Seniors: When Inlaws Act Like Outlaws

Nov 3rd, 2009 | By | Category: Senior Moments Blog

If your family dynamic has about it a very toxic situation in which inlaws act like outlaws, what are the options for creating some kind of peaceful coexistence? Sometimes it happens, from early on, that one or another of the in-laws cannot abide one or the other of the other in-laws.  Neurotic probably, at best, and psychotic, at worse, such a situation creates tension, despair, disappointment and considerable difficulty within the family as a whole.  It also requires tip toeing around certain individuals, avoiding times together, creating phony atmospheres, and reducing  or eliminating the possibility of a healthy good time for all involved.

Is there any solution?  The difficulty is that the behavior usually emanates from one person, but it inevitably includes his/her spouse as well.  So, it is them against the world.  So long as the rest of the family accomodates this behavior they hold all the power, veto on any discussion, hex on your grave. Such conflict is almost impossible to address, since it is much like some nations unwillingness to discuss issues, therefore negotiation is never possible.

There are two possibilities that may serve to provide an occasion for confrontation.  One is, of course, a very sad one.  That could occur when there is a death in the family, thus creating the climate in which the family is compelled to be together.  Even then, the dance of avoidance can still occur.

The other is a happy occasion and can occur around a celebration, a graduation of a child or grandchild, a wedding, a birth or some other celebratory moment. Here again, if the hostile camp attempts avoidance, there is little to be done without possibily creating a scene.  However, there is another angle to this.  The non hostile camp can decide to make some effort at polite appeasement.  Approach the other and extend your hand in greeting and congratulations re the occasion.  Don’t expect animosity, just invite courtesy and politeness.  If rudeness in behavior or vocubulary is the response, politely excuse yourself and leave the entire situation lying there on the ground.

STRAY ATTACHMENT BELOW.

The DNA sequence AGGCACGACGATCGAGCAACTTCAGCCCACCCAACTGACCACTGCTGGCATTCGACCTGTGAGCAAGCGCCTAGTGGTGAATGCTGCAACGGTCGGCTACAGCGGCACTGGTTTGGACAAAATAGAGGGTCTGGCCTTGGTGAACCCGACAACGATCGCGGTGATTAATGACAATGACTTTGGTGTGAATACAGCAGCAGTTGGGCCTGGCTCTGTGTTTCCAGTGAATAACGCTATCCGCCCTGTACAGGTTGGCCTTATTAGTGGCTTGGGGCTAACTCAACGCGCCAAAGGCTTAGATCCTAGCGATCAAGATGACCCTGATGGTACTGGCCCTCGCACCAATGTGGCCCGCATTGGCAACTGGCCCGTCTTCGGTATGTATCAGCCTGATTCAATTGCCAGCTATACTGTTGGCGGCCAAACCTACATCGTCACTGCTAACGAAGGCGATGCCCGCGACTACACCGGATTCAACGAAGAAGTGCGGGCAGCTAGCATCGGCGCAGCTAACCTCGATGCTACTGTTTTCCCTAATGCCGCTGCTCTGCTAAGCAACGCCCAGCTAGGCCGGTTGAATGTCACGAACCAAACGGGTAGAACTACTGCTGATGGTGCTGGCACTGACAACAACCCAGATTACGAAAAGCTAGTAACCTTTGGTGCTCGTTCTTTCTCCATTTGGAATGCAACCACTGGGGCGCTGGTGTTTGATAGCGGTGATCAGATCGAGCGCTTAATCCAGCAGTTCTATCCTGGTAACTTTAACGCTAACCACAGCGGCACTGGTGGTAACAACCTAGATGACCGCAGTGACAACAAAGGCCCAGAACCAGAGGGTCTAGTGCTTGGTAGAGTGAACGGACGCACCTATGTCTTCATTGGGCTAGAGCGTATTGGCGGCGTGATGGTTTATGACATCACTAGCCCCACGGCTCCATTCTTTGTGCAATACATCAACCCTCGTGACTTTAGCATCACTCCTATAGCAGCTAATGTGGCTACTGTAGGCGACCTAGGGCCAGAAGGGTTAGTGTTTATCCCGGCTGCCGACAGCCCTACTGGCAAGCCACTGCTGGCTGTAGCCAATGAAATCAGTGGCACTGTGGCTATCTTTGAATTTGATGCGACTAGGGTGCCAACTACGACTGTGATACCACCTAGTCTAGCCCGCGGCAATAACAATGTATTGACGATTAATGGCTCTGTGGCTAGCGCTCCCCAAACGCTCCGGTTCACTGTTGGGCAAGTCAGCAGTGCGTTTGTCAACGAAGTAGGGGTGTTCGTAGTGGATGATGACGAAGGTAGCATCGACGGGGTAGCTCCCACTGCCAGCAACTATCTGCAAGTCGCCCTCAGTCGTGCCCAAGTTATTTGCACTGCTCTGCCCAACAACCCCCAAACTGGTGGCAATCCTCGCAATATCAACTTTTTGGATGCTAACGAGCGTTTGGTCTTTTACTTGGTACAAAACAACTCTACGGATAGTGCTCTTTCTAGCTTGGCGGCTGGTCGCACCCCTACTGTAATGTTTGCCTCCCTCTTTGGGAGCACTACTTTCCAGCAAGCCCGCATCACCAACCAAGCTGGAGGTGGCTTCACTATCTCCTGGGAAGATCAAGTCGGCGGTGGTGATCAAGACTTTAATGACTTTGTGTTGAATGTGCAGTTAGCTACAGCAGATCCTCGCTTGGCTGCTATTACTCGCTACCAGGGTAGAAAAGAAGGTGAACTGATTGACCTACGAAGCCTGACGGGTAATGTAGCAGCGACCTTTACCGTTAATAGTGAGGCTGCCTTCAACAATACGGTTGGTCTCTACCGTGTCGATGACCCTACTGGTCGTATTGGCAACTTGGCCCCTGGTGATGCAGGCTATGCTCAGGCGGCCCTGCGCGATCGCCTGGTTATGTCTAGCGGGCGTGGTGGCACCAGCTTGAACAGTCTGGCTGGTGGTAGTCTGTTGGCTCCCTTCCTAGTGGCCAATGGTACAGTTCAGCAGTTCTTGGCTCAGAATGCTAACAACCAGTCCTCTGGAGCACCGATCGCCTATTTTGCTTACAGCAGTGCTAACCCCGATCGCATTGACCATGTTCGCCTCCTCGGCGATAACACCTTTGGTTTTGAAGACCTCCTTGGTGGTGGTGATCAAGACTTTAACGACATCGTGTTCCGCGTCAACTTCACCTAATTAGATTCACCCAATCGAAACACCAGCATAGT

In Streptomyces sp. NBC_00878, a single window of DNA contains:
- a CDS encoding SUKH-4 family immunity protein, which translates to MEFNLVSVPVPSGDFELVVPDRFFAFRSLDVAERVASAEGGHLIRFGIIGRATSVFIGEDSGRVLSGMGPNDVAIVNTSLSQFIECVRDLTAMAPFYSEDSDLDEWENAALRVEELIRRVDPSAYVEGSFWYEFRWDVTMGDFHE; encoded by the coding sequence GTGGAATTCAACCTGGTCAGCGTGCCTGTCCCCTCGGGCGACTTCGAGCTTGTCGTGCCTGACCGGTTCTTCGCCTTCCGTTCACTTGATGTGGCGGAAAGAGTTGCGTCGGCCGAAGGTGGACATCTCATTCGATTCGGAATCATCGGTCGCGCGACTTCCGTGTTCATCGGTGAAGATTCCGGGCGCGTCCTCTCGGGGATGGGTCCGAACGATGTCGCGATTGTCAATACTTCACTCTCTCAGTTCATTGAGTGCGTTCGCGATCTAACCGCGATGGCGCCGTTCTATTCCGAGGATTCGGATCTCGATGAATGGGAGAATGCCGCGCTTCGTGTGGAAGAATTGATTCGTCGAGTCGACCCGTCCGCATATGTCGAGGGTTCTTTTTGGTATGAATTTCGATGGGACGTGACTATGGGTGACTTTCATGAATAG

In family situations such as these there just may come a time when the only option is to just leave it lying on the ground.  Until all parties are willing to create and find grounds for reconciliation, it won’t and can’t happen.  Sad, but that’s just the way it is.  If the party who carries its bag of complaints and grudges is unwilling to put it down, then there is little anyone else can do, try as you might. 

Good intentions are always worthy of attempt and usually sincere in effort.  It may help you to continue those gestures.  Don’t expect they will be returned, just be pleasantly surprised if they are.

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